transformation configuration means for optionally configuring the transformation before execution of the generated transformation code at runtime such that the transformation includes any one or combination of merging output models, chaining output models, instantiating text templates using the output models, persisting models and other post processing actions on the output models; and
output means for outputting instances of models of the target domain resulting from the performed transformation at runtime.
22. A computer program product comprising a computer useable medium having a computer readable program, wherein the computer readable program when executed on a computer causes:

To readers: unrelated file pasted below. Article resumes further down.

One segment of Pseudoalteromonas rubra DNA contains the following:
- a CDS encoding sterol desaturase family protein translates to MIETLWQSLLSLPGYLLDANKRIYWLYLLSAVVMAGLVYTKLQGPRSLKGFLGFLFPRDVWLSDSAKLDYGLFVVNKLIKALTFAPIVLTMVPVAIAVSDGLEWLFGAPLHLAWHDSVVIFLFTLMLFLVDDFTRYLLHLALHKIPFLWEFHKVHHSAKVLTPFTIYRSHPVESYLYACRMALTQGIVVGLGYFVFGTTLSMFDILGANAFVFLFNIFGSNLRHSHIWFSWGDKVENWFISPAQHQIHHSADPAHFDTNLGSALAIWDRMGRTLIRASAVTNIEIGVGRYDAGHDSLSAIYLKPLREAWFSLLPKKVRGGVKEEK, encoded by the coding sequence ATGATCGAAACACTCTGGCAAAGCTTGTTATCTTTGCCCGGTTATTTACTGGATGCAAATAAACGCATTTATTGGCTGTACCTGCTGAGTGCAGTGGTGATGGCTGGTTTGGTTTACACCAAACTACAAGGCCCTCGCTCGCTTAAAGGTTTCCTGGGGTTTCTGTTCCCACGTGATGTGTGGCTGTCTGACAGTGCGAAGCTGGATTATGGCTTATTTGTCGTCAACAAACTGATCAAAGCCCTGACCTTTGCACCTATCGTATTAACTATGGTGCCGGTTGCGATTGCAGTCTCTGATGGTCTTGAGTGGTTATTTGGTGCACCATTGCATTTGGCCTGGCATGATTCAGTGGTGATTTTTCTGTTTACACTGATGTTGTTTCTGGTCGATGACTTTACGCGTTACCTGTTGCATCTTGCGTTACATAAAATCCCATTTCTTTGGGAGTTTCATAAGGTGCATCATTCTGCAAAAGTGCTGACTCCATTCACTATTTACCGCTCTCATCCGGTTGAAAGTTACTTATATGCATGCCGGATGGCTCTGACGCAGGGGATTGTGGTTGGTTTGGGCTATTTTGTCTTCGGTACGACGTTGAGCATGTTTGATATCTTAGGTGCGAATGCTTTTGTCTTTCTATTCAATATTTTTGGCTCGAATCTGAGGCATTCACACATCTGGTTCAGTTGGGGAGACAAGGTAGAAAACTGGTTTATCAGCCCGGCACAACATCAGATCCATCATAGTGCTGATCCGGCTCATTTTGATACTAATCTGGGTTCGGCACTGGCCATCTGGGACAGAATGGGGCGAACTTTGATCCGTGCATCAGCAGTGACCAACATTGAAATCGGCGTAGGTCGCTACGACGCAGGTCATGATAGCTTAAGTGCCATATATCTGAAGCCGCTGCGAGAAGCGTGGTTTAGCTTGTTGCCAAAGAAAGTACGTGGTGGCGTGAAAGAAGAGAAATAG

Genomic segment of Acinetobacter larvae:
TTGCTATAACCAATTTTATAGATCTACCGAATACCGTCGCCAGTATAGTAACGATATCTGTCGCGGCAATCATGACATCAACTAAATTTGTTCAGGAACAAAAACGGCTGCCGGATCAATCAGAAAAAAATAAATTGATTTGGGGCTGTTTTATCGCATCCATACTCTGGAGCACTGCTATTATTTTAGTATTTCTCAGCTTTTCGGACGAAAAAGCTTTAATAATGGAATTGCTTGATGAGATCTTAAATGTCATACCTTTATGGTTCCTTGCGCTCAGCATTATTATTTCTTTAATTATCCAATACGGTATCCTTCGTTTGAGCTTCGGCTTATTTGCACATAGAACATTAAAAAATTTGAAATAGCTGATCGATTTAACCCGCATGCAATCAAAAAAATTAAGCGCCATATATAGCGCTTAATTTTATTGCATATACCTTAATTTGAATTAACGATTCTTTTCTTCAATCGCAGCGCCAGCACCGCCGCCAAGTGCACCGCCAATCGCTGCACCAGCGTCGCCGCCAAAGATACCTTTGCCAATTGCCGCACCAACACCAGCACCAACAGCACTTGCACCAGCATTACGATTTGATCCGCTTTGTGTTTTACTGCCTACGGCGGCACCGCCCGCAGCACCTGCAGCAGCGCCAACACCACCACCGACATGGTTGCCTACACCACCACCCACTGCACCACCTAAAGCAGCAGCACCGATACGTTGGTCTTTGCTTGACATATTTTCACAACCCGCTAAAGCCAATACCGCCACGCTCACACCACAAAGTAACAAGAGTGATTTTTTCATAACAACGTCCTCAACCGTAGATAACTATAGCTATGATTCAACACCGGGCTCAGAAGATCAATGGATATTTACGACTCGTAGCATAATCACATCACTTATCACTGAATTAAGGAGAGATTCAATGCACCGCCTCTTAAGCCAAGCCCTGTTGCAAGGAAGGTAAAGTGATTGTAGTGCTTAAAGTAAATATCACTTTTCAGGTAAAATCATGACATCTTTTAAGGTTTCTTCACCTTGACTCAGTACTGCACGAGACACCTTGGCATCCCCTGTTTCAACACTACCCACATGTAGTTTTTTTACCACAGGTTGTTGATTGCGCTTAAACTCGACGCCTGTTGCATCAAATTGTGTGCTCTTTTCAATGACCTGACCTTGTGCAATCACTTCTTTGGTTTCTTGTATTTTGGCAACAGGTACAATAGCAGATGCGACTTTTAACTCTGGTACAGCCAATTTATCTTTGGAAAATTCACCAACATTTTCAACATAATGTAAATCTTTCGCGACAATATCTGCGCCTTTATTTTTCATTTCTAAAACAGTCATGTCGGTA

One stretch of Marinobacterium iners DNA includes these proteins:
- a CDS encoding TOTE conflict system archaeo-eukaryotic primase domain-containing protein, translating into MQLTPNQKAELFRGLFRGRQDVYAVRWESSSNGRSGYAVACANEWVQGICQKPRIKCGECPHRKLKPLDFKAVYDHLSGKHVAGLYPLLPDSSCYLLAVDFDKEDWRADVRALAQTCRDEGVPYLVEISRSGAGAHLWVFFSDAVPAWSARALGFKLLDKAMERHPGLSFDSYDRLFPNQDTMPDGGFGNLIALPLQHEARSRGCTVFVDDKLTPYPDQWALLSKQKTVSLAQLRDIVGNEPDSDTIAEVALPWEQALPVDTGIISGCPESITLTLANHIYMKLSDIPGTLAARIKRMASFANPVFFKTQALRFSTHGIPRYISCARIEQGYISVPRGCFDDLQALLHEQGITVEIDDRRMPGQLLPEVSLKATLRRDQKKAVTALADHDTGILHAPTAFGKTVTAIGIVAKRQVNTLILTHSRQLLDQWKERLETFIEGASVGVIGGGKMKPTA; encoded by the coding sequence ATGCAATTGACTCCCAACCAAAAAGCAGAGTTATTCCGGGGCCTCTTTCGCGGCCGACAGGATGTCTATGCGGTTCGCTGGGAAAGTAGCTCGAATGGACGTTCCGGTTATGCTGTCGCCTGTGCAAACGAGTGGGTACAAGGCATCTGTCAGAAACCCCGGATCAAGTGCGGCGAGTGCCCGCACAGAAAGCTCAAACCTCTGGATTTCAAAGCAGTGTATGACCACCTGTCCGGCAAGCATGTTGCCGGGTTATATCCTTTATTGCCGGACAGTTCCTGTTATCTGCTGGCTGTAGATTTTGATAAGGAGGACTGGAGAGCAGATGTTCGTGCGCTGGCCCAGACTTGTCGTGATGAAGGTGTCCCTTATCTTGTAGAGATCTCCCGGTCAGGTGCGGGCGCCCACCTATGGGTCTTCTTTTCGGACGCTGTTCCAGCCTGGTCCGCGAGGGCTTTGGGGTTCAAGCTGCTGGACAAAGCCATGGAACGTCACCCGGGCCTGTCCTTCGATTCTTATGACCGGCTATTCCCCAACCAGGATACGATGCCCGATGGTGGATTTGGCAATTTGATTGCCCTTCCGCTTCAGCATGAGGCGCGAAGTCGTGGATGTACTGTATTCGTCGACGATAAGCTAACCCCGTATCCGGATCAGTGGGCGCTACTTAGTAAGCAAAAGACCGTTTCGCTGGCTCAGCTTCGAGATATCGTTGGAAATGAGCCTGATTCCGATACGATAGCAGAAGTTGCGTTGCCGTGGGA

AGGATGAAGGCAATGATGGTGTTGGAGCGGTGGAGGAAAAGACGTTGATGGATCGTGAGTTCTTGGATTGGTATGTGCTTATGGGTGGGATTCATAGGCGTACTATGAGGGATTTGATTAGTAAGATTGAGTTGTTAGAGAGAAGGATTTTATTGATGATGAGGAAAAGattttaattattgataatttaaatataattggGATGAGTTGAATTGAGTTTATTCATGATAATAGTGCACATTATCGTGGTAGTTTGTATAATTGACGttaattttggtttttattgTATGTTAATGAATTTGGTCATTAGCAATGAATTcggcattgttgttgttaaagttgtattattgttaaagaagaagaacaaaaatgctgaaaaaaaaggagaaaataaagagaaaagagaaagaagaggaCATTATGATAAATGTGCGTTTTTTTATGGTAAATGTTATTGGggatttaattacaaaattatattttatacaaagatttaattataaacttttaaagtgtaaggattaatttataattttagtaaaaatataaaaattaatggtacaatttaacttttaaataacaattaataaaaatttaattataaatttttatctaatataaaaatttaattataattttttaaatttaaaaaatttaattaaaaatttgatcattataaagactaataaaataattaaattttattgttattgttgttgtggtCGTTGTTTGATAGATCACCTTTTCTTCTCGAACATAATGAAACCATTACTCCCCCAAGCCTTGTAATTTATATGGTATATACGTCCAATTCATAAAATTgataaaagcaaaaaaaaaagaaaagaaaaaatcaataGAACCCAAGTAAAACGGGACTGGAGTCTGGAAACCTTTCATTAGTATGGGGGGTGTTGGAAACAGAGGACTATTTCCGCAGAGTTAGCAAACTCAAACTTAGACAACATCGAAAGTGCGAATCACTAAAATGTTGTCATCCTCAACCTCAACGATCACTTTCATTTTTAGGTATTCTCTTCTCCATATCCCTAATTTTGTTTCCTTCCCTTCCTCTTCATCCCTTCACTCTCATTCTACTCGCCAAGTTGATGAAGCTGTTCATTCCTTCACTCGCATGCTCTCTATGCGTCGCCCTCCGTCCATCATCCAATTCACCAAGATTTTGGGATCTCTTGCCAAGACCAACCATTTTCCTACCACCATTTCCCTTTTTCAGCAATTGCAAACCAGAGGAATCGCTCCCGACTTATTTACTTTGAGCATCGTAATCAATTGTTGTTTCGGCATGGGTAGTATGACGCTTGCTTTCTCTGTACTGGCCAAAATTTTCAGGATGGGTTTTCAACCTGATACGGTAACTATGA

given a domain and a target domain, at least the given domain having a respective structured hierarchy,
enabling a user to specify a transformation declarative mapping between a domain specific language modeling the given domain and a modeling language modeling the target domain, the transformation declarative modeling how the domain specific language modeling the given domain relates to the modeling language of the target domain;
generating a transformation code implementation of transformation from the given domain to the target domain, the generated transformation code being executable to perform a transformation of the domain specific language of the given domain to the modeling language of the target domain; and
outputting instances of models of the target domain resulting from the performed transformation at runtime.